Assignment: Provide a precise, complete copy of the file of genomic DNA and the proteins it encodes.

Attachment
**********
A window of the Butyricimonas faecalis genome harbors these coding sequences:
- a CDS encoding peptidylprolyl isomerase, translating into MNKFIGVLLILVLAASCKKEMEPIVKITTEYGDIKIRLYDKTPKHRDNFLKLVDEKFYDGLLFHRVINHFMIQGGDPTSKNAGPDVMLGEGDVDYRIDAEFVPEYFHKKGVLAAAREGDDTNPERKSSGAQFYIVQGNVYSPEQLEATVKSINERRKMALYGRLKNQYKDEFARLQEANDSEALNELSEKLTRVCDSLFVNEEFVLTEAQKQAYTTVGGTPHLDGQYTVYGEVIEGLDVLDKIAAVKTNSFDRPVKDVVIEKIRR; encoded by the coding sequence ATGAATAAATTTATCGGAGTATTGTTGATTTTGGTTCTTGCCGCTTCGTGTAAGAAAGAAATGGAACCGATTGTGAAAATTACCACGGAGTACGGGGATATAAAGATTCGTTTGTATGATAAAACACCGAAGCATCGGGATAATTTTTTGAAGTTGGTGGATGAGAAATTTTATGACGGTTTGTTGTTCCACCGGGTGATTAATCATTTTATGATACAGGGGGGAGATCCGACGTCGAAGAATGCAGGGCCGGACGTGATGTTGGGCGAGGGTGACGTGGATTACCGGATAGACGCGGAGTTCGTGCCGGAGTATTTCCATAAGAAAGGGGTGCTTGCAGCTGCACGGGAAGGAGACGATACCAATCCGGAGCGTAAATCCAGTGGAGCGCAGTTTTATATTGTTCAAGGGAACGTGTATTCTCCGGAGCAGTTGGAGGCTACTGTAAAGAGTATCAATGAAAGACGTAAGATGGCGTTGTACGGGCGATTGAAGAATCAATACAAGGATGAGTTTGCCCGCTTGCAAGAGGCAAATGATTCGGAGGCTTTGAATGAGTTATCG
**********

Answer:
A window of the Butyricimonas faecalis genome harbors these coding sequences:
- a CDS encoding peptidylprolyl isomerase, translating into MNKFIGVLLILVLAASCKKEMEPIVKITTEYGDIKIRLYDKTPKHRDNFLKLVDEKFYDGLLFHRVINHFMIQGGDPTSKNAGPDVMLGEGDVDYRIDAEFVPEYFHKKGVLAAAREGDDTNPERKSSGAQFYIVQGNVYSPEQLEATVKSINERRKMALYGRLKNQYKDEFARLQEANDSEALNELSEKLTRVCDSLFVNEEFVLTEAQKQAYTTVGGTPHLDGQYTVYGEVIEGLDVLDKIAAVKTNSFDRPVKDVVIEKIRR; encoded by the coding sequence ATGAATAAATTTATCGGAGTATTGTTGATTTTGGTTCTTGCCGCTTCGTGTAAGAAAGAAATGGAACCGATTGTGAAAATTACCACGGAGTACGGGGATATAAAGATTCGTTTGTATGATAAAACACCGAAGCATCGGGATAATTTTTTGAAGTTGGTGGATGAGAAATTTTATGACGGTTTGTTGTTCCACCGGGTGATTAATCATTTTATGATACAGGGGGGAGATCCGACGTCGAAGAATGCAGGGCCGGACGTGATGTTGGGCGAGGGTGACGTGGATTACCGGATAGACGCGGAGTTCGTGCCGGAGTATTTCCATAAGAAAGGGGTGCTTGCAGCTGCACGGGAAGGAGACGATACCAATCCGGAGCGTAAATCCAGTGGAGCGCAGTTTTATATTGTTCAAGGGAACGTGTATTCTCCGGAGCAGTTGGAGGCTACTGTAAAGAGTATCAATGAAAGACGTAAGATGGCGTTGTACGGGCGATTGAAGAATCAATACAAGGATGAGTTTGCCCGCTTGCAAGAGGCAAATGATTCGGAGGCTTTGAATGAGTTATCG